Help Sacramento catch up with its rapidly growing healthcare job market. Contact MTI College today to start your  MA program.

Interested in pursing a career in the healthcare field? Watch this short infographic where you will learn about the benefits of becoming a Medical Assistant at MTI College. Discover how this field gained increasing popularity and find out if this career path is right for you! According to the American Association of Medical Assistants, MA’s are constantly in demand and the growth within the field will only continue to increase from now until 2024. So what is stopping you? Find out why you should be an MTI College student today!

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Many health care trends today involve America’s aging population of baby boomers, and those in the medical assistant profession can look forward to increased responsibilities. If you are contemplating your career choices, it is an ideal time to enroll in a medical assistant program, such as the one offered by MTI College in Sacramento.

As the population ages, the number of patients increases. The trends in the medical industry indicate that new ways of providing care, charging for care and organizing medical records will be needed. Having well-trained, versatile medical assistants will be critical. A medical assistant learns to assist with medical exams, checks temperature and blood pressure, and often performs office laboratory procedures.

In addition to clinical duties, those in the medical assistant profession handle multiple administrative tasks, such as filing, admitting patients and taking medical history information. Depending on where the medical assistant works, he or she may even perform medical billing and coding functions.

The health care industry is changing, and a medical assistant’s duties are ever-evolving. These are some of the medical industry changes that impact the medical assistant profession:


Data analysis is being integrated into health care operations to improve record keeping, prevent waste and boost efficiency. The medical assistant must constantly update his or her skills to keep up with technology, especially as it is used more often for specific diseases and disorders. Doctors and nurses count on medical assistants to update data so they have the information they need to treat patients.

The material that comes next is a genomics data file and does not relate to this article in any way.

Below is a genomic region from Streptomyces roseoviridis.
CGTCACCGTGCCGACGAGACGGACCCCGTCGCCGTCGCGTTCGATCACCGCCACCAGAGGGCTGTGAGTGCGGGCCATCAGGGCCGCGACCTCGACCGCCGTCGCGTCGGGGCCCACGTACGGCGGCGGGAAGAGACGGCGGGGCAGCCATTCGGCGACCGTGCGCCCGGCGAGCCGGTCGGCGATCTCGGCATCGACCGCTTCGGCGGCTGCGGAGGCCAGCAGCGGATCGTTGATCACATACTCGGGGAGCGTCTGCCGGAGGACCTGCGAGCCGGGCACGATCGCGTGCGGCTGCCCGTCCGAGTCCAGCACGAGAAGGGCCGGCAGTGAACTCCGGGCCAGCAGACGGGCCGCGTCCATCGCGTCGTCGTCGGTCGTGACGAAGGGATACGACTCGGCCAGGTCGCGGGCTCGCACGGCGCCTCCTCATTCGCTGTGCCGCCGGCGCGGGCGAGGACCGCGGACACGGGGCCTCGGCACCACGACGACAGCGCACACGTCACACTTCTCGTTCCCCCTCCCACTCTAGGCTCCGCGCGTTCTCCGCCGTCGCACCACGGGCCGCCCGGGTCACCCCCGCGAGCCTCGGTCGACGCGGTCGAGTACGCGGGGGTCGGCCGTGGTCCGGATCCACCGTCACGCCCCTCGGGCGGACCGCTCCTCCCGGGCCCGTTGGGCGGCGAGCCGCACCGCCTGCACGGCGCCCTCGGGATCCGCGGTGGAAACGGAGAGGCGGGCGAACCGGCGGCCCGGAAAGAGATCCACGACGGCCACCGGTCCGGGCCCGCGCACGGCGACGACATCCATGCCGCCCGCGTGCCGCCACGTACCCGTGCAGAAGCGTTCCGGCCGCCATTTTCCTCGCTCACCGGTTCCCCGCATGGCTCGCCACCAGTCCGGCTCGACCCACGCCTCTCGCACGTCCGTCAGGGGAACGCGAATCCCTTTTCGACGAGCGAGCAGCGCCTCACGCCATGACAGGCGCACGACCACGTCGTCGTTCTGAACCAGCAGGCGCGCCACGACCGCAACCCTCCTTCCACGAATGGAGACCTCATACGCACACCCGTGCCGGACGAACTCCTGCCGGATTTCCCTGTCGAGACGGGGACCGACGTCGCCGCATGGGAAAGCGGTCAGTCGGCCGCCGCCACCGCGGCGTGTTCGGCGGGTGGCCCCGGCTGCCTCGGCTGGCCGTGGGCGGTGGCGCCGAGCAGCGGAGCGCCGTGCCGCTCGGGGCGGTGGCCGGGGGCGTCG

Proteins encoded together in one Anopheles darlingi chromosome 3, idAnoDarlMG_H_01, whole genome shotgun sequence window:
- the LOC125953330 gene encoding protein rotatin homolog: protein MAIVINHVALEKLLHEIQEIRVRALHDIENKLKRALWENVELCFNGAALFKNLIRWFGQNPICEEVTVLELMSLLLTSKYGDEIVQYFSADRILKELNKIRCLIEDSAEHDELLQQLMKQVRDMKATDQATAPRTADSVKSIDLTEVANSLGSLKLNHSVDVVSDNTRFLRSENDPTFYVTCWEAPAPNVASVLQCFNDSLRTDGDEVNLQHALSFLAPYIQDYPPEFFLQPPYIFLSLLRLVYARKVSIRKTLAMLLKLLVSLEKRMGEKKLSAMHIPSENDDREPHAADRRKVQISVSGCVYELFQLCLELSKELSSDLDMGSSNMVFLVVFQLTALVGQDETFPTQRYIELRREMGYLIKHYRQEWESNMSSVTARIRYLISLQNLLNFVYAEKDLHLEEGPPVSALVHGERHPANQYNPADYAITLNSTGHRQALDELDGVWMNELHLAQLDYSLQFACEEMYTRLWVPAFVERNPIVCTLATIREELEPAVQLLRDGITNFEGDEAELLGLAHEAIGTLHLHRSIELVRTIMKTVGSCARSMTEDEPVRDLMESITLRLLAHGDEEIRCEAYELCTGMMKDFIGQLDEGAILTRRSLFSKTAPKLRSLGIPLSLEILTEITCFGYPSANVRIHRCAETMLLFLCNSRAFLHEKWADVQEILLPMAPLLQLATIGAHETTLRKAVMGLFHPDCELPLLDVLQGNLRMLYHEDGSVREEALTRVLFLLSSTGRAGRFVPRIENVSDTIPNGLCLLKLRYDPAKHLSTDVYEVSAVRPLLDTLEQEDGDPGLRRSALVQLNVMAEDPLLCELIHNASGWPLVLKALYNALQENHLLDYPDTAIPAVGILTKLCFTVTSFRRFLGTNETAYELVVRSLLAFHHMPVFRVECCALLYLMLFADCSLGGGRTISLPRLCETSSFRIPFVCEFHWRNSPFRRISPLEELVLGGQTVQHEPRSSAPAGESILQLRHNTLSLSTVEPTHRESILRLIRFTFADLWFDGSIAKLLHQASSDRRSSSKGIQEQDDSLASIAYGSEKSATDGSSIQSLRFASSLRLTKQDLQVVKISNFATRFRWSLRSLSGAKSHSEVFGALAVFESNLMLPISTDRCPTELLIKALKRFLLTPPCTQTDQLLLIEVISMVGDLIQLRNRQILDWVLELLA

In addition, those who have entered the medical assistant profession must be technically savvy to use new software programs and devices (such as tablets) to gather and record patient history and pharmacological data. Since technology updates often, it is important that medical assistants stay up to date with advances.

Multitasking ability

Perhaps more so than any other type of medical employee, one in the medical assistant profession must be an expert at multitasking, due to the ever-changing nature of the health care industry. Medical assistants are now performing many of the duties previously done by doctors and nurses, such as coordinating patient care, and communicating with patients and insurance companies. A medical assistant who can adapt to change, communicate well and take on additional responsibilities will have an advantage.

Treatment facilities

According to the American Medical Student Association, the number of people over the age of 65 will have increased by 73 percent between 2010 and 2030. These older Americans will make up the majority of patients who will need health care – in many cases, specialized care. Baby boomers are expected to have higher rates of hypertension, high cholesterol, obesity and diabetes and will increase health care costs. Many of them will be treated in outpatient care facilities rather than in hospitals. This means that more sick patients will be released to their homes or rehab facilities, and medical assistants will be needed to work in these facilities.


Because of the growing rate of elderly Americans, employers are looking for medical assistants with specialized training in geriatric care and obesity issues. It they are bilingual in Spanish and English, experienced in pediatrics and trained in electronic medical records, they will be even more valuable.